The question is not one of time, but of the kind of time.
I have the time in the course of a full day. What I do not have is the time alone, without distractions or the press of others' needs.
While I write this, I could be working on a new idea for a novel. There is too strict a limit on the kind of time I need to let the ideas rumble around in the brain. I have time, but not much of that time.
So instead of trying to craft a paragraph in a few minutes that will drive a narrative that I cannot quite follow because I need more than a few minutes to get my head back into the early Nineteenth Century, I will just note that Susan Golomb is packing up her literary agency and moving it to Writer's House.
Ms. Golomb has had her own agency since 1990. Twenty-five years of agenting. A long time. And we do not grow younger as the years slide by.
The cost of operating an office is a burden to anyone whose industry is declining. Fewer books are sold these days, as compared to twenty-five years ago, and the competition among literary agents to acquire those blockbusters so much in demand has only increased. It's a young person's game, perhaps, and Ms. Golomb has seen the wisdom in sharing some of those costs with a bigger agency. She may end up making more money in the long run, reducing her expenses by abandoning her own office, even if a portion of her commissions will go towards office maintenance. By sharing, it is likely to be less, and there is a benefit in reducing a financial burden as you get older and the energy starts to decline.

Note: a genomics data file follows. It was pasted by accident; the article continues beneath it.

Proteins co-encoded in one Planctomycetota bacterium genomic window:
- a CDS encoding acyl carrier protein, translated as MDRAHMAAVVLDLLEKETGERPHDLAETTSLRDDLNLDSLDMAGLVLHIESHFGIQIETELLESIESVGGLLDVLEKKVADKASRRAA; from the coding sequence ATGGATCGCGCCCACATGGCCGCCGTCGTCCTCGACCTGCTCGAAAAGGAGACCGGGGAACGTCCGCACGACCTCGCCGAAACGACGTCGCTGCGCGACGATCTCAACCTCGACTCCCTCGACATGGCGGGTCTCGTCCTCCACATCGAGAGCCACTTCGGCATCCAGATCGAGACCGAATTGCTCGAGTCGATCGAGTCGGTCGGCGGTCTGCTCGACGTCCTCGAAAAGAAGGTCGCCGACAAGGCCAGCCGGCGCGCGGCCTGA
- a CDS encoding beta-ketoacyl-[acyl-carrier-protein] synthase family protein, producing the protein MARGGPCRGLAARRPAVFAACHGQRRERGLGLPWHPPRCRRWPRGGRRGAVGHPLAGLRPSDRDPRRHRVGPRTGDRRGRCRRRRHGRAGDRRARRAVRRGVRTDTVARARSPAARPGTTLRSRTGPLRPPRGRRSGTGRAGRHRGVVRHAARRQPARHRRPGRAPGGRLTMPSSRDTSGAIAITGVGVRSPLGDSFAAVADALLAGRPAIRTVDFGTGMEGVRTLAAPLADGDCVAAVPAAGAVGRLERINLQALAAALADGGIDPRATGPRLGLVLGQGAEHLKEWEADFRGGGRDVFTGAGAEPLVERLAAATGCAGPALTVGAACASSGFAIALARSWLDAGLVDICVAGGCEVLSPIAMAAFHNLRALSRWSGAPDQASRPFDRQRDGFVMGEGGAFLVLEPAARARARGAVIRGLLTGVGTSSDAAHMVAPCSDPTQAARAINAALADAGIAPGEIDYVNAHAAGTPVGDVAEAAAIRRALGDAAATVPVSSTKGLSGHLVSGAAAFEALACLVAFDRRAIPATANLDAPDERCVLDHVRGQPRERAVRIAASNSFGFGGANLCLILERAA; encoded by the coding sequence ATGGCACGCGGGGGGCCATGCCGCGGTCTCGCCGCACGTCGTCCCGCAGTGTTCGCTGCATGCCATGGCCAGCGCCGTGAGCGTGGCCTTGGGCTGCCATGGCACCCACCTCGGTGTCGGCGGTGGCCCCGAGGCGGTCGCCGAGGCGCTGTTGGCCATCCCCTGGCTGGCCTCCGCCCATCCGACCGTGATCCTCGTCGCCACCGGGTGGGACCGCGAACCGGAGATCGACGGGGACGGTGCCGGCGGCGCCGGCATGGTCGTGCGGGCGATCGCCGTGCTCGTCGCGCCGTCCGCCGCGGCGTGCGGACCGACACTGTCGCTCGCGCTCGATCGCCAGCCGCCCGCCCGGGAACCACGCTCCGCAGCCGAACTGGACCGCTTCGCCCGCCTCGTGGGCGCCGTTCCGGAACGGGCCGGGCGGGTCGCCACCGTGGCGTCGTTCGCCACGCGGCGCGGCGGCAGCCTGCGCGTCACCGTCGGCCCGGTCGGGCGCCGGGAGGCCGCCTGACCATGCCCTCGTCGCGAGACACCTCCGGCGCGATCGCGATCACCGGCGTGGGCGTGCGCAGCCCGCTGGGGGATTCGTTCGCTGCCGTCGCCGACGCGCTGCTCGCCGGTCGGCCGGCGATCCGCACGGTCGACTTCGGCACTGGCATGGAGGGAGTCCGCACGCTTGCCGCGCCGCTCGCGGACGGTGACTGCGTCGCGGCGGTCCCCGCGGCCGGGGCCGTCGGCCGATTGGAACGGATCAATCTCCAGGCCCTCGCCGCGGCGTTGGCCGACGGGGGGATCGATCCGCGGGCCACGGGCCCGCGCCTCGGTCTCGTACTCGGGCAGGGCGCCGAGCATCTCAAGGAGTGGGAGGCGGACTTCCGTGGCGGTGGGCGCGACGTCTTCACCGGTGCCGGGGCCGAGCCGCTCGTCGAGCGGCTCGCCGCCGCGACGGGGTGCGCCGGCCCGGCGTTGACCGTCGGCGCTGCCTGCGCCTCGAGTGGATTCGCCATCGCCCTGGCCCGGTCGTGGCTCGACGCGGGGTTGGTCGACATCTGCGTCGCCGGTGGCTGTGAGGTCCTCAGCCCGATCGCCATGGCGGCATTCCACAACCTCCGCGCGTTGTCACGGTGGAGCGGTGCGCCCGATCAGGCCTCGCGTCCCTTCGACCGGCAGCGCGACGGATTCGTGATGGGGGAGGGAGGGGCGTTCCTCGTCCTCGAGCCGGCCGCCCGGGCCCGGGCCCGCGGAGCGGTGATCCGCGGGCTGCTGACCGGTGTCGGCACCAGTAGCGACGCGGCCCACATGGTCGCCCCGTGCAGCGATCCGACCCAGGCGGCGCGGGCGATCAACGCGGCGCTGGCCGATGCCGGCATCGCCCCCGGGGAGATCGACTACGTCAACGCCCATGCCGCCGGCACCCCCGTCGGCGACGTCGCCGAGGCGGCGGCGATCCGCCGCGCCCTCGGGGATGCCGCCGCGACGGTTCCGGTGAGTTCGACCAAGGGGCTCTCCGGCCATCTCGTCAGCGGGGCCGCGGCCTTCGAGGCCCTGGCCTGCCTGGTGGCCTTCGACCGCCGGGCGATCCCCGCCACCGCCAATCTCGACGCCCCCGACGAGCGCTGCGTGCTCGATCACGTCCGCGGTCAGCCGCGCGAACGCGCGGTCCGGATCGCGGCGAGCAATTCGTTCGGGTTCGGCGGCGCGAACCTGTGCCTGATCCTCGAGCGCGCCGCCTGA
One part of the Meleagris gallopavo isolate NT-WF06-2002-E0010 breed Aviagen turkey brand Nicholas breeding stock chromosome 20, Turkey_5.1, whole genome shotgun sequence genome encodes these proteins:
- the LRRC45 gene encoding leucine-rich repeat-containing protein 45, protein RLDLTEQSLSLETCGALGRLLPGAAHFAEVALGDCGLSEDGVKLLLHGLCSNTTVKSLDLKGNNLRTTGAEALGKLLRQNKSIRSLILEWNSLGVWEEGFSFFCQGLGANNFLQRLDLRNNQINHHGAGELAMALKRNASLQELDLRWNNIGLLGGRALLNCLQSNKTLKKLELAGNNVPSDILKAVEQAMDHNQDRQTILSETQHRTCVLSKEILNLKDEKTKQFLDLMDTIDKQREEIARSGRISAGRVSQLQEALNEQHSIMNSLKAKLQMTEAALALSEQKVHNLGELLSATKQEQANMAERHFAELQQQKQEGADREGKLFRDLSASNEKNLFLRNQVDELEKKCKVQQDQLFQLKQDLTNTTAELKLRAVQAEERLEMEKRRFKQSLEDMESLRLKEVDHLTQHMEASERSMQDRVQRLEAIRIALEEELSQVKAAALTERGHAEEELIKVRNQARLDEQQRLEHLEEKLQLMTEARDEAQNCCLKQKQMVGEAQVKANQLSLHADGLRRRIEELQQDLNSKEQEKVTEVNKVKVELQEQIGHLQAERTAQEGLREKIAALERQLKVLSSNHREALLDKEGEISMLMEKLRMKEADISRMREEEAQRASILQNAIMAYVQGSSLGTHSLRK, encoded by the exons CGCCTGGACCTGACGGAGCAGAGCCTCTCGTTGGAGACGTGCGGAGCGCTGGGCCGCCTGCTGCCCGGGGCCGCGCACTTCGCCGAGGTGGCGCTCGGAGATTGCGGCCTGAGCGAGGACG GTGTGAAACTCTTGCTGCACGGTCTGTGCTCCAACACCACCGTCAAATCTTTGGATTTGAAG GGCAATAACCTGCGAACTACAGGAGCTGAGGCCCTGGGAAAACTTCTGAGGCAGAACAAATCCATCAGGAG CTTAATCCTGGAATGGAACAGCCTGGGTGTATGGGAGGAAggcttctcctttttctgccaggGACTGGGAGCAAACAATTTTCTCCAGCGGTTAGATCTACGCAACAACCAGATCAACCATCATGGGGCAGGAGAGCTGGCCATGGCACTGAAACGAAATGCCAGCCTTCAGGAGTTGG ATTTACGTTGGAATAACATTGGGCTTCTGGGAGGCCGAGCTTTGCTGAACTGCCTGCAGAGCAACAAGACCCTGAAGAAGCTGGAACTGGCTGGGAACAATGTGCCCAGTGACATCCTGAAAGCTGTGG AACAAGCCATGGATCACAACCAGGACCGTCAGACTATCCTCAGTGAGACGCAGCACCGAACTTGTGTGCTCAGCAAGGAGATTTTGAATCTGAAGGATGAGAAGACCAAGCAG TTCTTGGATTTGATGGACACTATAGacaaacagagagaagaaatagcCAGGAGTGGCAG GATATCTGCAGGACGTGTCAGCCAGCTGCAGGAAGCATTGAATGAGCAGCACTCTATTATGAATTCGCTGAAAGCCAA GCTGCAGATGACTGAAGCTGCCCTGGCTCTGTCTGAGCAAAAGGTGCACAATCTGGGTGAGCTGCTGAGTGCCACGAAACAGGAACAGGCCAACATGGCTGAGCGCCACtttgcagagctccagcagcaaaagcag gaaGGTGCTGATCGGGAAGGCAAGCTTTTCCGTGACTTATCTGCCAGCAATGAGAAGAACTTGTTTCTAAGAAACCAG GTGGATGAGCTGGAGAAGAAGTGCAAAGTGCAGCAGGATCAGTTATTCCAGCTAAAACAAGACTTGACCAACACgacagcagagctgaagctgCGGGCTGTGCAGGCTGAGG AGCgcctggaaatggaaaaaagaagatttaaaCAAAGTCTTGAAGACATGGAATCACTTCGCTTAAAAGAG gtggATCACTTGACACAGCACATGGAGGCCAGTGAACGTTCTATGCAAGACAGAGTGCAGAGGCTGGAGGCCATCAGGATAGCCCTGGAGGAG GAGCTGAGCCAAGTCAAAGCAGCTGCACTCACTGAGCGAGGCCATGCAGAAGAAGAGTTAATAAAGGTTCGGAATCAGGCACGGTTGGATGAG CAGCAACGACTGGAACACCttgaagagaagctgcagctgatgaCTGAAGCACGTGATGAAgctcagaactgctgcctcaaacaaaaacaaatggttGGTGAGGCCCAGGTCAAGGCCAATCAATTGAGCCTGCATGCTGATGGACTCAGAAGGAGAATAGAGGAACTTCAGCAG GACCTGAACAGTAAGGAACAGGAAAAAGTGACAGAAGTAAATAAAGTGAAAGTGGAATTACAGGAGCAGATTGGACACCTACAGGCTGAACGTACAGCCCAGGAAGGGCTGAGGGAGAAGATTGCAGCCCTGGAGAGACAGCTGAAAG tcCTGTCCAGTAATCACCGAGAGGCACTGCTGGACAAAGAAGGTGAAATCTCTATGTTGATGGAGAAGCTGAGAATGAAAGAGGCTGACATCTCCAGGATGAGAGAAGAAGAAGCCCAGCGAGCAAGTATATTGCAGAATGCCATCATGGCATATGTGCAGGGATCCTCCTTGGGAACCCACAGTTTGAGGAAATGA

At some point that she can see more clearly because the horizon is not quite so distant anymore, her stable of clients will need a representative to tend their needs while she eases into retirement. Even literary agents don't live forever. What could be more considerate than to put them into a safe place, where they will be looked after when she can no longer look after them?
That's what happens with time. Eventually, it runs out and you have to move on to other things. You just hope that you don't leave anyone dangling, alone in the cold, cruel world of authors without agents.